The Air We Breathe
Glen Scrivener up-ends common assumptions about the origins of the values now held dear in Western cultures today. He examines each of these values and traces their origin to Jesus' teachings, demonstrating the vast gulf that lay between the values of the world in which he lived and the values he taught and embodied in his sacrificial death, and which went on to underpin much of what we believe to be self-evident today.
It's one of the most lively, stimulating and eye-opening books I've read in years and usefully informs my conversations with both Christians and non-Christians alike. I'd recommend it for the opening chapter alone 'The Night Before Christmas' - if nothing else it should help to correct any tendency you've had to reduce Jesus' crucifixion to a dry theological concept!
The Air We Breathe is Glen Scrivener’s explanation of how The American Declaration of Independence has it wrong. How we have it wrong. How the values we hold to are not at all self-evident, but have come to us from the teachings of Jesus. He has drawn from secular and Christian students of history to help us see that freedom, kindness, progress and other values are not found in Greek and Roman philosophers, but came into the world quite suddenly in the first century AD.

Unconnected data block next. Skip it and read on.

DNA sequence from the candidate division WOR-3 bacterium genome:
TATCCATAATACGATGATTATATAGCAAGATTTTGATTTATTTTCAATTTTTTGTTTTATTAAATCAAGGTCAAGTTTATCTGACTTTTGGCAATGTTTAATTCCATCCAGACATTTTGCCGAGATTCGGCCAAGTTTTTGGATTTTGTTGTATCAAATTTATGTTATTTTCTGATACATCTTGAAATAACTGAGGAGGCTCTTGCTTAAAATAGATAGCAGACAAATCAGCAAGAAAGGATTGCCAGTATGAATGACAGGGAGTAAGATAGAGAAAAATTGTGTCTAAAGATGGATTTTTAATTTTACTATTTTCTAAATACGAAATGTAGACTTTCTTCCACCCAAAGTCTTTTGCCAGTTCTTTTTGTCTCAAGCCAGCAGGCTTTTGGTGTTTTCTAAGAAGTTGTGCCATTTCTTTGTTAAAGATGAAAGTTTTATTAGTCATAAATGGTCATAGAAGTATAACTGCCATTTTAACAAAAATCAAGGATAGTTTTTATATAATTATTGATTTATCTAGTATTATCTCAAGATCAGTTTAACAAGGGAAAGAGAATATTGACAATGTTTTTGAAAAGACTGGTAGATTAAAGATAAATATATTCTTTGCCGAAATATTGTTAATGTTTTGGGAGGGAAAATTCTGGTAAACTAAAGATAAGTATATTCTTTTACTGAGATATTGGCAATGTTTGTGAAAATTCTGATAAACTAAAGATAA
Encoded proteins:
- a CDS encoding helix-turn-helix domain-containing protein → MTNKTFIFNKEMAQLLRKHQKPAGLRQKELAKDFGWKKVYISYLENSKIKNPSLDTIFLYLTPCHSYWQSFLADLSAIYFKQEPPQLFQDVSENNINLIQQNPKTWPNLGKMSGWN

One of his most interesting arguments is that objections to Christianity are often making Christian assumptions, not shared by those from pre-Christian times. He says that when we complain about Christians who are hypocrites, or who are corrupt, greedy, oppressive and exploitative, we are saying the same things that Jesus said to the religious folk of his day, and calling them to embrace the Christian values they claim to believe in.
His book is beautifully structured and logical. Its short chapters are easy to read and hold your attention.
Scrivener gives us a clear and simple digest of some of the academic material circulating today in large, forbidding tomes (and a few more popular works).
He aims to share his vision with people he calls nones, dones and wons: those who have never been Christian, those who have, but are now done with the church, and those who are believers. Some of the secular folk he cites tell us that the book is worth the read for believers and unbelievers.
I thoroughly enjoyed it, and think you might find it engaging, too.